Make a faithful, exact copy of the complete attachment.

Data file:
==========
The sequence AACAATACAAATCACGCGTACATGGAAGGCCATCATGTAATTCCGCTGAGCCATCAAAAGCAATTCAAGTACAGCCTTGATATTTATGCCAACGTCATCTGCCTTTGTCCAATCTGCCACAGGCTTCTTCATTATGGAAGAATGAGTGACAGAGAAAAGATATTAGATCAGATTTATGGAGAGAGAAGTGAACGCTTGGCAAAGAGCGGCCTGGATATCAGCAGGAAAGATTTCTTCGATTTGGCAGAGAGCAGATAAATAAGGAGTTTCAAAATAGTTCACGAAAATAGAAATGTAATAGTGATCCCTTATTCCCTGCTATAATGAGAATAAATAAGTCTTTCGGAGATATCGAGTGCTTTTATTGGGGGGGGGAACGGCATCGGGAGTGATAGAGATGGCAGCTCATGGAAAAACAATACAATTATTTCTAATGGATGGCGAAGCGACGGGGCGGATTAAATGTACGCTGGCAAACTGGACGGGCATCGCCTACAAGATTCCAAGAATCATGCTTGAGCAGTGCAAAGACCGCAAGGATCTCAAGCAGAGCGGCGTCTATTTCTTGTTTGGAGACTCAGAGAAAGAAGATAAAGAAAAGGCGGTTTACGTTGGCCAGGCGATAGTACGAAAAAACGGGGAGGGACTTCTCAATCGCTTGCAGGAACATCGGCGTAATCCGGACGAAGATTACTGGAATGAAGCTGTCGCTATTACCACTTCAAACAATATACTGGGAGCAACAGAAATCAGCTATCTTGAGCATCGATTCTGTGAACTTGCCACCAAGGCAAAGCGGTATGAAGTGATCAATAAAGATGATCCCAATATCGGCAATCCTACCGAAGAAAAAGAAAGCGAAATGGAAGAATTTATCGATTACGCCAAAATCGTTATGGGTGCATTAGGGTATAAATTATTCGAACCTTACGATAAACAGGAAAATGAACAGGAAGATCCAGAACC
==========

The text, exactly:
The sequence AACAATACAAATCACGCGTACATGGAAGGCCATCATGTAATTCCGCTGAGCCATCAAAAGCAATTCAAGTACAGCCTTGATATTTATGCCAACGTCATCTGCCTTTGTCCAATCTGCCACAGGCTTCTTCATTATGGAAGAATGAGTGACAGAGAAAAGATATTAGATCAGATTTATGGAGAGAGAAGTGAACGCTTGGCAAAGAGCGGCCTGGATATCAGCAGGAAAGATTTCTTCGATTTGGCAGAGAGCAGATAAATAAGGAGTTTCAAAATAGTTCACGAAAATAGAAATGTAATAGTGATCCCTTATTCCCTGCTATAATGAGAATAAATAAGTCTTTCGGAGATATCGAGTGCTTTTATTGGGGGGGGGAACGGCATCGGGAGTGATAGAGATGGCAGCTCATGGAAAAACAATACAATTATTTCTAATGGATGGCGAAGCGACGGGGCGGATTAAATGTACGCTGGCAAACTGGACGGGCATCGCCTACAAGATTCCAAGAATCATGCTTGAGCAGTGCAAAGACCGCAAGGATCTCAAGCAGAGCGGCGTCTATTTCTTGTTTGGAGACTCAGAGAAAGAAGATAAAGAAAAGGCGGTTTACGTTGGCCAGGCGATAGTACGAAAAAACGGGGAGGGACTTCTCAATCGCTTGCAGGAACATCGGCGTAATCCGGACGAAGATTACTGGAATGAAGCTGTCGCTATTACCACTTCAAACAATATACTGGGAGCAACAGAAATCAGCTATCTTGAGCATCGATTCTGTGAACTTGCCACCAAGGCAAAGCGGTATGAAGTGATCAATAAAGATGATCCCAATATCGGCAATCCTACCGAAGAAAAAGAAAGCGAAATGGAAGAATTTATCGATTACGCCAAAATCGTTATGGGTGCATTAGGGTATAAATTATTCGAACCTTACGATAAACAGGAAAATGAACAGGAAGATCCAGAACC